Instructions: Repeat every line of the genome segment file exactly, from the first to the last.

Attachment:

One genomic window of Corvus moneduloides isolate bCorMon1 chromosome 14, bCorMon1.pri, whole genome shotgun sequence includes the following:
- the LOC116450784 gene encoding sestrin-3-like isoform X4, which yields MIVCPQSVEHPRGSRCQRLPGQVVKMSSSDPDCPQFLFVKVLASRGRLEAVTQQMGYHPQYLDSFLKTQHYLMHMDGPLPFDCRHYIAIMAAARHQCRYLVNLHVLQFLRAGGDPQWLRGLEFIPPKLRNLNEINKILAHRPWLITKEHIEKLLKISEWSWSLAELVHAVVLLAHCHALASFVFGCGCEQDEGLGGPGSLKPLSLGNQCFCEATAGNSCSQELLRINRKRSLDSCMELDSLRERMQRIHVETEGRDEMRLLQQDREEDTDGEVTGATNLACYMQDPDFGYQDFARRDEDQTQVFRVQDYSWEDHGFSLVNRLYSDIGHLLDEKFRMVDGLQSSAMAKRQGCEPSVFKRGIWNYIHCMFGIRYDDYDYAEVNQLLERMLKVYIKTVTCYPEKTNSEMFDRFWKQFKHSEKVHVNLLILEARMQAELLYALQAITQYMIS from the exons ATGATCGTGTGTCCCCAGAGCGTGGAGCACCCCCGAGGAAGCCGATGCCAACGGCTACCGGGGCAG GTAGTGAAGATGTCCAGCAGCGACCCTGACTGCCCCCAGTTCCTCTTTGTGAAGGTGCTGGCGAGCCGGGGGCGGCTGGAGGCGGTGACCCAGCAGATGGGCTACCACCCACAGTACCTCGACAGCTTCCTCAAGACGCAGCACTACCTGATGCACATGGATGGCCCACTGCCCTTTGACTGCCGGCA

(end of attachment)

One genomic window of Corvus moneduloides isolate bCorMon1 chromosome 14, bCorMon1.pri, whole genome shotgun sequence includes the following:
- the LOC116450784 gene encoding sestrin-3-like isoform X4, which yields MIVCPQSVEHPRGSRCQRLPGQVVKMSSSDPDCPQFLFVKVLASRGRLEAVTQQMGYHPQYLDSFLKTQHYLMHMDGPLPFDCRHYIAIMAAARHQCRYLVNLHVLQFLRAGGDPQWLRGLEFIPPKLRNLNEINKILAHRPWLITKEHIEKLLKISEWSWSLAELVHAVVLLAHCHALASFVFGCGCEQDEGLGGPGSLKPLSLGNQCFCEATAGNSCSQELLRINRKRSLDSCMELDSLRERMQRIHVETEGRDEMRLLQQDREEDTDGEVTGATNLACYMQDPDFGYQDFARRDEDQTQVFRVQDYSWEDHGFSLVNRLYSDIGHLLDEKFRMVDGLQSSAMAKRQGCEPSVFKRGIWNYIHCMFGIRYDDYDYAEVNQLLERMLKVYIKTVTCYPEKTNSEMFDRFWKQFKHSEKVHVNLLILEARMQAELLYALQAITQYMIS from the exons ATGATCGTGTGTCCCCAGAGCGTGGAGCACCCCCGAGGAAGCCGATGCCAACGGCTACCGGGGCAG GTAGTGAAGATGTCCAGCAGCGACCCTGACTGCCCCCAGTTCCTCTTTGTGAAGGTGCTGGCGAGCCGGGGGCGGCTGGAGGCGGTGACCCAGCAGATGGGCTACCACCCACAGTACCTCGACAGCTTCCTCAAGACGCAGCACTACCTGATGCACATGGATGGCCCACTGCCCTTTGACTGCCGGCA